When testing down, gretl follows the algorithm.

1. Estimate the ADF regression with the given maximum lags, km, of the dependent variable included as regressors.

2. Gretl checks to see if the last lag significantly different from zero at the 10% level. If it is, perform the ADF test with lag order km. If the coefficient on the last lag is not significant, reduce the lag number by one, km-i = km — 1 and repeat.

3. if k1 is insignificant, execute the test with lag order 0.

You could also use model selection rules via a user written function to eliminate lags from the ADF regressions.

The adf syntax from the gretl command help is summarized:


order variist

—nc (test without a constant)

—c (with constant only)

—ct (with constant and trend)

—ctt (with constant, trend and trend squared)

—seasonals (include seasonal dummy variables) —gls (de-mean or de-trend using GLS)

—verbose (print regression results)

—quiet (suppress printing of results)

—difference (use first difference of variable)

—test-down (automatic lag order) adf 0 y

adf 2 у —nc — c –ct adf 12 у — c –test-down See also jgir-1996 . inp

The augmented version of the Dickey-Fuller test adds lagged differences to the model. For the model with a constant and no trend this would be:


Ayt = a + YVt-i + ^ asAyt-s + vt (12.3)


You have to pick the number of lags to include. Essentially, one should include just enough lags of Ayt-s to ensure that the residuals are uncorrelated. The number of lagged terms can also be
determined by examining the autocorrelation function (ACF) of the residuals, or the significance of the estimated lag coefficients. The latter is what gretl does when you use the —test-down option. Notice that gretl also includes the autocorrelation coefficient in the output. Thus, it serves as a final check of the adequacy of your ADF regression.

In the example from POE4, the Federal Funds rate (f) and the 3-year Bond rate (b) are consid­ered. The series plots show that the data wander about, indicating that they may be nonstationary. To perform the Dickey-Fuller tests, first decide whether to use a constant and/or a trend. Since the levels of the series fluctuate around a nonzero mean and the differences around zero, we include a constant. Then decide on how many lagged difference terms to include on the right-hand side of the equation. You can also use the model selection rules described in chapter 9, to choose lags for the ADF.

To use this method as a means of model selection, we have to return to our modelsel2 function and estimate the ADF regressions manually. The model selection function is shown below:

————————- Model Selection function —————-

1 function matrix modelsel2 (list xvars)

2 ols xvars —quiet

3 scalar sse = $ess

4 scalar N = $nobs

5 scalar K = nelem(xvars)-1

6 scalar aic = ln(sse/N)+2*K/N

7 scalar bic = ln(sse/N)+K*ln(N)/N

8 matrix A = { K, N, aic, bic}

9 % printf "nDependent variable and Regressors: %sn",varname(xvars)

10 % printf "K = %d, N = %d, AIC = %.4f SC = %.4f.n",K, N,aic, bic

11 return A

12 end function

This is exactly the same version of the model selection function used in chapter 9. Refer to page 217 for details. We will use it in a loop to select lag lengths for the ADF regressions.

The ADF regressions require only a single loop over the lagged differences in the series. The loop is:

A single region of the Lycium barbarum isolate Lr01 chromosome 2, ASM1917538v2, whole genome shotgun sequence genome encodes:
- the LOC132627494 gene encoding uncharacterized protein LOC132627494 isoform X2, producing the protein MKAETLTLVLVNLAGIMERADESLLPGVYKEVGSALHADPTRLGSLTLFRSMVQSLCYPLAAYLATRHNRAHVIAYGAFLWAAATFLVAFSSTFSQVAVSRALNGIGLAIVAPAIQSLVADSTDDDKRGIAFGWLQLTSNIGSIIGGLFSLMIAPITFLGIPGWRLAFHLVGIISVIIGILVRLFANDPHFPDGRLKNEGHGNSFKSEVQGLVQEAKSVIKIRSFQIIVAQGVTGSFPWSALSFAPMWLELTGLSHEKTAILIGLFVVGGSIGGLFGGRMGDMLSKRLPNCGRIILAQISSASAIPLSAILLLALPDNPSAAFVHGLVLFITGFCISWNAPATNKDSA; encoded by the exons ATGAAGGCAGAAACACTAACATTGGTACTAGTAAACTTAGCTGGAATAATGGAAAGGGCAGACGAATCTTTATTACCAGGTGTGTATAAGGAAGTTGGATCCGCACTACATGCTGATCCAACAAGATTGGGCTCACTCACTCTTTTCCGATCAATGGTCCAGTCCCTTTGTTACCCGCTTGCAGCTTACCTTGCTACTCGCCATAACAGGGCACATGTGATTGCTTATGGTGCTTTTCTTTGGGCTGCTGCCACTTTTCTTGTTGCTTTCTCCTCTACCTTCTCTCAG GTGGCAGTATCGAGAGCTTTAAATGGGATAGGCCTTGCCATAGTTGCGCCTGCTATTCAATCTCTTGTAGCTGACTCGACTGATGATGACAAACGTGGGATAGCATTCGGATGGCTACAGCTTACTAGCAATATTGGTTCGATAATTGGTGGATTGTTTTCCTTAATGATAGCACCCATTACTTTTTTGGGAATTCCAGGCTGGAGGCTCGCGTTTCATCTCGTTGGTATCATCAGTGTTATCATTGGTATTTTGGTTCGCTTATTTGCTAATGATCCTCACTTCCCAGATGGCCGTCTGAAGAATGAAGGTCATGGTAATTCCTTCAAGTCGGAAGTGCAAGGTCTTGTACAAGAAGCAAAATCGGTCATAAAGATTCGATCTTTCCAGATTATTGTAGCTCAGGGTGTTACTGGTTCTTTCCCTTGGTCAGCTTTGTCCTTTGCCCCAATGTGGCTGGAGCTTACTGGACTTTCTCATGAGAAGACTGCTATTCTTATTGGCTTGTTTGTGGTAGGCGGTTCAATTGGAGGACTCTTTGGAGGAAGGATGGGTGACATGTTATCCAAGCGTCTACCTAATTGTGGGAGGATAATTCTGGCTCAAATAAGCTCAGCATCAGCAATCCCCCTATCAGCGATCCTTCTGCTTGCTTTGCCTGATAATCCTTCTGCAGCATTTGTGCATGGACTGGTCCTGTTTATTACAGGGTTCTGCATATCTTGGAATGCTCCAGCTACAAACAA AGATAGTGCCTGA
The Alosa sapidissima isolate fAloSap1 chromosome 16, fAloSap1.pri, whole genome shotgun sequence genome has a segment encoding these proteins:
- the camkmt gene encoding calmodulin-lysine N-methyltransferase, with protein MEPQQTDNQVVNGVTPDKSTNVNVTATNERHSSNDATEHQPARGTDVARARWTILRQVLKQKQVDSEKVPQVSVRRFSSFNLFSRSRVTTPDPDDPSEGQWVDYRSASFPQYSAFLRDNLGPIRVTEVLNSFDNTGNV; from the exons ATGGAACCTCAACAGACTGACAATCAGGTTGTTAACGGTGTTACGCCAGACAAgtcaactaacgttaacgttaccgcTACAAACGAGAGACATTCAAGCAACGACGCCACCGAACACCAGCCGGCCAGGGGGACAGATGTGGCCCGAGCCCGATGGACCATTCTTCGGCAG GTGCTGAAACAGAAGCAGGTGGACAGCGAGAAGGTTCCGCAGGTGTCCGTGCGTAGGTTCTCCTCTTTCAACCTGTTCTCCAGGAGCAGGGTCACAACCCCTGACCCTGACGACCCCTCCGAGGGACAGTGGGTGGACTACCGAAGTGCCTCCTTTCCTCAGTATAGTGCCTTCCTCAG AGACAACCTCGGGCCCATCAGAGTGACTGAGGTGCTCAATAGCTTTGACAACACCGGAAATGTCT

1 diff b

2 matrix A = {}

3 loop p = 1..4 —quiet

4 list vars = d_b(0 to – p) b(-1) const

5 matrix a = p~modelsel2(vars)

6 matrix A = A | a

7 endloop

8 colnames(A,"p K N AIC SC ")

9 print A

The matrix result is:


























The AIC is minimized at 4 lags and the SC at 3.

Finally, here is a way to automate the model selection process for an arbitrary time-series. We want to be able to feed the modelsel2 function the name of a time-series to compute an ADF regression. We’ll create another function that has two inputs; one for the maximum lag over which to search and another for the name of the series. The loop will create the differences, generate the variable list needed to estimate a ADF regression that contains a constant, send the list to the modelsel2 routine, and collect its output into a matrix, and print the matrix. It is fairly simple, but effective.

1 function scalar modelseladf (scalar p, series *y)

2 diff y

3 matrix A = {}

4 loop i = 1..p —quiet

5 list vars = d_y(0 to – i) y(-1) const

6 matrix a = i~modelsel2(vars)

7 matrix A = A | a

8 endloop

9 colnames(A,"p K N AIC SC ")

10 print A

11 return 0

12 end function

The return is a scalar that will be equal to zero, provided everything in the function is executed. The other small difference is that a pointer to the series is used instead of the series itself. This is mainly a way to save some memory and is not strictly necessary. The pointer to the series input in the function is preceded by a *. To call the function to get model selection statistics for the inflation series use

modelseladf(5, &inf)

Because we used a pointer in the function, the series (inf) has to be preceded by the ampersand (&). The output is printed to the screen:

modelseladf(5, &inf) A (5 x 5)































The inflation series appears to have longer lags than the two interest rate series. AIC and SC are minimized at 5 lags. Schwert (1989) proposed that for N > 100 the maximum lag be set to kmax = int[12(T + 1)/100]0’25. If your sample is smaller then use kmax = int[4(T + 1)/100]0’25.[75]

Once you are finished with these functions you can use the function modelsel2 modelseladf clear command to remove them from memory.